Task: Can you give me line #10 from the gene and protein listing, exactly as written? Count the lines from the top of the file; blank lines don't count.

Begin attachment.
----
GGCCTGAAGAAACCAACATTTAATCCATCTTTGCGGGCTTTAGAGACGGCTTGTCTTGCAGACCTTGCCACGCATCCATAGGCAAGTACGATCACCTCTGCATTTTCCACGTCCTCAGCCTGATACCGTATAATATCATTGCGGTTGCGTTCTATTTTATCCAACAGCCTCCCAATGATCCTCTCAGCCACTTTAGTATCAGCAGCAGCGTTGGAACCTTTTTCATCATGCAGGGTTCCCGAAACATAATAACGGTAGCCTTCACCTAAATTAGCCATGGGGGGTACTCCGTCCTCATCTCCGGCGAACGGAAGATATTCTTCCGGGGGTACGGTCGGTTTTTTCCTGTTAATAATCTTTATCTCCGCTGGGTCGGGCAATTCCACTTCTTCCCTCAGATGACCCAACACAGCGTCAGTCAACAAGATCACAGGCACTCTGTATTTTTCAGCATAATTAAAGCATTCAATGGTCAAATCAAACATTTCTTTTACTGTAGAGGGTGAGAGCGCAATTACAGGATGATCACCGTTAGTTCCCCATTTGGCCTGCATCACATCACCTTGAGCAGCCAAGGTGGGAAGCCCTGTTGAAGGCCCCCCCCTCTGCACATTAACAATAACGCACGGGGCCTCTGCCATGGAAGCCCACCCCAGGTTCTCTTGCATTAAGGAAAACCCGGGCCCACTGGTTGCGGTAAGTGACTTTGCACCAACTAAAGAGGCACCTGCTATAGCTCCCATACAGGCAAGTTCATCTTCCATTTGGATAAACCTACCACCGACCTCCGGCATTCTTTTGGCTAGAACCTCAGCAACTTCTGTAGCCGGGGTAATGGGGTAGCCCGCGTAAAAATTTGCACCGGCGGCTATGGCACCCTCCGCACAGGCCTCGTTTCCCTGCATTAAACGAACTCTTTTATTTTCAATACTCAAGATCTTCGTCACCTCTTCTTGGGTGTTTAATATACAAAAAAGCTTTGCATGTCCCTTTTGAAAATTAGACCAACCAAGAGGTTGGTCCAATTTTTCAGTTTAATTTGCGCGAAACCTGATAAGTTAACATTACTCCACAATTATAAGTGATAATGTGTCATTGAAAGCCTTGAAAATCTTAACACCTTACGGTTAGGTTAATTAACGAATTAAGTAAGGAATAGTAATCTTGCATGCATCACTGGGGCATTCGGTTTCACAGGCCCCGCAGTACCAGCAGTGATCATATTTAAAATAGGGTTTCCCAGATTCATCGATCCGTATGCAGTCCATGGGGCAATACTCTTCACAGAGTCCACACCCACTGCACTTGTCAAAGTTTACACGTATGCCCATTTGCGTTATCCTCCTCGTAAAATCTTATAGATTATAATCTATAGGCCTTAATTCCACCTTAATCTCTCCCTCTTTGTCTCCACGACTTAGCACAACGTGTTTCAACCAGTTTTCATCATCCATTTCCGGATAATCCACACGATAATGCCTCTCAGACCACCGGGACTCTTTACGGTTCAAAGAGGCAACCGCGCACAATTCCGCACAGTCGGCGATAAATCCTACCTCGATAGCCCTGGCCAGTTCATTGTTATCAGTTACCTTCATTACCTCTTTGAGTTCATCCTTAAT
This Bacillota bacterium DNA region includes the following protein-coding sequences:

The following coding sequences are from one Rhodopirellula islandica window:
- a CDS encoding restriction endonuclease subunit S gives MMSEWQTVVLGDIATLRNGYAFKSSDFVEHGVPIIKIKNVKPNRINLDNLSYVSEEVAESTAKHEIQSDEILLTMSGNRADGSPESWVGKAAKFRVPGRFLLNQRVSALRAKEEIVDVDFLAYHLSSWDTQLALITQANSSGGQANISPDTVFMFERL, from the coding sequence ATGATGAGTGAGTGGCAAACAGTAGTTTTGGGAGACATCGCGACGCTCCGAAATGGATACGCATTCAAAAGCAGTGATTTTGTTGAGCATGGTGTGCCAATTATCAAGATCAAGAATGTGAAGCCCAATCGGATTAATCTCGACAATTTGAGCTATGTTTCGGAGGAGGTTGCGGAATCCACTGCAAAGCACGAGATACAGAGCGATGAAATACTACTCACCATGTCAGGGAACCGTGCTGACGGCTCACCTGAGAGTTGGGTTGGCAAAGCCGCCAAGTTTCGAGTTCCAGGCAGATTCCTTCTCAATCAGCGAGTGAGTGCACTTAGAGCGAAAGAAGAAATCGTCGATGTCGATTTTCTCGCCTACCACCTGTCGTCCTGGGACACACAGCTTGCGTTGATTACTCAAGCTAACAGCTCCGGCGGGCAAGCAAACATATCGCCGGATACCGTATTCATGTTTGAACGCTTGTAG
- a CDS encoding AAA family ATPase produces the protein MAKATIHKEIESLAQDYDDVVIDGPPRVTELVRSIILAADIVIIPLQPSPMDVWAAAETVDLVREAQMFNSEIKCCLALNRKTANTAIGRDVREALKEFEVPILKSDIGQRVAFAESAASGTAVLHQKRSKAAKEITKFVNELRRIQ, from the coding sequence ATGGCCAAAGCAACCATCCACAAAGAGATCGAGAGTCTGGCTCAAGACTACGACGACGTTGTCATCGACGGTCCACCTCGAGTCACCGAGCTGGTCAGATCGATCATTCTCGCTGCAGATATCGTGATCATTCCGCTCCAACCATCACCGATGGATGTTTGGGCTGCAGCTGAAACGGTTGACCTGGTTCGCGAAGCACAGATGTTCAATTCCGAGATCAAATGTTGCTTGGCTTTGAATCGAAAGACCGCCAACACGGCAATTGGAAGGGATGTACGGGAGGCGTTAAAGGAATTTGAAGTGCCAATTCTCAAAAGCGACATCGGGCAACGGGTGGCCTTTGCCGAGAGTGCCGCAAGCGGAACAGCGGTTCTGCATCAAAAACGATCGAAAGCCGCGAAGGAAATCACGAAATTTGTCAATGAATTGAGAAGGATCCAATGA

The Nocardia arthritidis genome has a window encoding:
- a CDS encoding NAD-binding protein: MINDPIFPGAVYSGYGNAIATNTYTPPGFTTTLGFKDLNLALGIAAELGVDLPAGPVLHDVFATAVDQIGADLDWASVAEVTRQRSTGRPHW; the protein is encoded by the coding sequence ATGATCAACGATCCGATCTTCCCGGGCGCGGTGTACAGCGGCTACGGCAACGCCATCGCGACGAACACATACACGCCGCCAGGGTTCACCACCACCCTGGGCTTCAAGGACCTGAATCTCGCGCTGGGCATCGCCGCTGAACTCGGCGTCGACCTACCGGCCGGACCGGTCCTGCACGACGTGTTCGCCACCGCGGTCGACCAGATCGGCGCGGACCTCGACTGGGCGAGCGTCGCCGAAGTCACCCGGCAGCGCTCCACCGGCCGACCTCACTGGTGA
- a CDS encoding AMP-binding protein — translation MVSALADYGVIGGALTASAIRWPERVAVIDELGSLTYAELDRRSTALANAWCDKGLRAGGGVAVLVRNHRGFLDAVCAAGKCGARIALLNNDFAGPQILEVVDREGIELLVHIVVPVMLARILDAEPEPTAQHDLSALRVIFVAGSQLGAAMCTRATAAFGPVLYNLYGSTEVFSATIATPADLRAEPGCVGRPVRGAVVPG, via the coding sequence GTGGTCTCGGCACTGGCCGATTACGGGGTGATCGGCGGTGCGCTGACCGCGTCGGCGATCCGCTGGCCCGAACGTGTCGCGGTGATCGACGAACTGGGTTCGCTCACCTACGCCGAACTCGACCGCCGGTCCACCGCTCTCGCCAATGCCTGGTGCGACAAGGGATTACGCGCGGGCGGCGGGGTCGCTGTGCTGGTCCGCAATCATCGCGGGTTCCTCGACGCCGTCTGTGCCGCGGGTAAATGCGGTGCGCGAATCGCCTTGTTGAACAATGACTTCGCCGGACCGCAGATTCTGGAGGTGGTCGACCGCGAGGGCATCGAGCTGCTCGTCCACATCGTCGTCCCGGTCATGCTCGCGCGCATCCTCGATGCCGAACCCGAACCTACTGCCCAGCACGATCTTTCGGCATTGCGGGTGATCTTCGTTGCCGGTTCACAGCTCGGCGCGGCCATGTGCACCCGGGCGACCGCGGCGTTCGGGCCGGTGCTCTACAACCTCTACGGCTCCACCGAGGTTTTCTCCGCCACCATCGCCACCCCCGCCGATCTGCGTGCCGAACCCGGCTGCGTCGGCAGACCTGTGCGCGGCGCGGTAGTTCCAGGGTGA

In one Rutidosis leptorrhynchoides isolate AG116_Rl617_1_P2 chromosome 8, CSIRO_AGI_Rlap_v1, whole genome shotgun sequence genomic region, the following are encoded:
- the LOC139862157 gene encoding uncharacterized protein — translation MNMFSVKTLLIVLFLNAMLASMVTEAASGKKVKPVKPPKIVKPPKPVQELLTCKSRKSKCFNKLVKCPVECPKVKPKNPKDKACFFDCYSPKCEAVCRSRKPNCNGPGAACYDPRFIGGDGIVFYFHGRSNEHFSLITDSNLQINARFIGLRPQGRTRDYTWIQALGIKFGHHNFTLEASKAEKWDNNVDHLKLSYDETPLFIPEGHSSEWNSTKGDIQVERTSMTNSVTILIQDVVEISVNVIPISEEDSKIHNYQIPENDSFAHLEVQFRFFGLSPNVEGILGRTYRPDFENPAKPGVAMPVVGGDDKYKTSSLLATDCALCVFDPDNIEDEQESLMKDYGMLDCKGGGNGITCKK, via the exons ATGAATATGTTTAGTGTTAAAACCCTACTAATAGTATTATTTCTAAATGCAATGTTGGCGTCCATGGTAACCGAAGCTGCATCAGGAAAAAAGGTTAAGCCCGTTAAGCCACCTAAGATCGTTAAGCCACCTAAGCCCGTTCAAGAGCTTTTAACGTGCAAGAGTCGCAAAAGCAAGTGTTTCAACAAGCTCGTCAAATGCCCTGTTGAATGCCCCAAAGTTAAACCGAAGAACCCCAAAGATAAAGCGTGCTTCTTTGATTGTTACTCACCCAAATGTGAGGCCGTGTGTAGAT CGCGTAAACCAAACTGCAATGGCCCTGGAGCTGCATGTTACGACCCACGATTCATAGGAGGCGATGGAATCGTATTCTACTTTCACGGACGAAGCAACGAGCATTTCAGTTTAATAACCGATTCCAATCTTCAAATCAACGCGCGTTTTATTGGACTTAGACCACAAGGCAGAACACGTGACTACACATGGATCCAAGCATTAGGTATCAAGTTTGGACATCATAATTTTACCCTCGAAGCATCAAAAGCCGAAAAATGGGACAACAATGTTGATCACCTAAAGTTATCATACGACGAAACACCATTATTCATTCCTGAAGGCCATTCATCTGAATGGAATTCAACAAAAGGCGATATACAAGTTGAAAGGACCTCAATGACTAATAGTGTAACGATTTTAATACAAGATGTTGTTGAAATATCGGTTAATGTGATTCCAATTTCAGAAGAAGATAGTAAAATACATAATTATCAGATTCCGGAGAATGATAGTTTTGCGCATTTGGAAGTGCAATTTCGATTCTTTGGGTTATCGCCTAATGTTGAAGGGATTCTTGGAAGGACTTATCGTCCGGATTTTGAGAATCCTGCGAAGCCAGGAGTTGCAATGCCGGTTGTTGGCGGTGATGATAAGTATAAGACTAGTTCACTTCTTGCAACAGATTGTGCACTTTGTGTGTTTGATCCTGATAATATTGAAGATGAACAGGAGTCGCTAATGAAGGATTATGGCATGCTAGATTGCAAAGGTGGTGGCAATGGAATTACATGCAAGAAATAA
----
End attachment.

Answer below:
- the LOC139862157 gene encoding uncharacterized protein — translation MNMFSVKTLLIVLFLNAMLASMVTEAASGKKVKPVKPPKIVKPPKPVQELLTCKSRKSKCFNKLVKCPVECPKVKPKNPKDKACFFDCYSPKCEAVCRSRKPNCNGPGAACYDPRFIGGDGIVFYFHGRSNEHFSLITDSNLQINARFIGLRPQGRTRDYTWIQALGIKFGHHNFTLEASKAEKWDNNVDHLKLSYDETPLFIPEGHSSEWNSTKGDIQVERTSMTNSVTILIQDVVEISVNVIPISEEDSKIHNYQIPENDSFAHLEVQFRFFGLSPNVEGILGRTYRPDFENPAKPGVAMPVVGGDDKYKTSSLLATDCALCVFDPDNIEDEQESLMKDYGMLDCKGGGNGITCKK, via the exons ATGAATATGTTTAGTGTTAAAACCCTACTAATAGTATTATTTCTAAATGCAATGTTGGCGTCCATGGTAACCGAAGCTGCATCAGGAAAAAAGGTTAAGCCCGTTAAGCCACCTAAGATCGTTAAGCCACCTAAGCCCGTTCAAGAGCTTTTAACGTGCAAGAGTCGCAAAAGCAAGTGTTTCAACAAGCTCGTCAAATGCCCTGTTGAATGCCCCAAAGTTAAACCGAAGAACCCCAAAGATAAAGCGTGCTTCTTTGATTGTTACTCACCCAAATGTGAGGCCGTGTGTAGAT CGCGTAAACCAAACTGCAATGGCCCTGGAGCTGCATGTTACGACCCACGATTCATAGGAGGCGATGGAATCGTATTCTACTTTCACGGACGAAGCAACGAGCATTTCAGTTTAATAACCGATTCCAATCTTCAAATCAACGCGCGTTTTATTGGACTTAGACCACAAGGCAGAACACGTGACTACACATGGATCCAAGCATTAGGTATCAAGTTTGGACATCATAATTTTACCCTCGAAGCATCAAAAGCCGAAAAATGGGACAACAATGTTGATCACCTAAAGTTATCATACGACGAAACACCATTATTCATTCCTGAAGGCCATTCATCTGAATGGAATTCAACAAAAGGCGATATACAAGTTGAAAGGACCTCAATGACTAATAGTGTAACGATTTTAATACAAGATGTTGTTGAAATATCGGTTAATGTGATTCCAATTTCAGAAGAAGATAGTAAAATACATAATTATCAGATTCCGGAGAATGATAGTTTTGCGCATTTGGAAGTGCAATTTCGATTCTTTGGGTTATCGCCTAATGTTGAAGGGATTCTTGGAAGGACTTATCGTCCGGATTTTGAGAATCCTGCGAAGCCAGGAGTTGCAATGCCGGTTGTTGGCGGTGATGATAAGTATAAGACTAGTTCACTTCTTGCAACAGATTGTGCACTTTGTGTGTTTGATCCTGATAATATTGAAGATGAACAGGAGTCGCTAATGAAGGATTATGGCATGCTAGATTGCAAAGGTGGTGGCAATGGAATTACATGCAAGAAATAA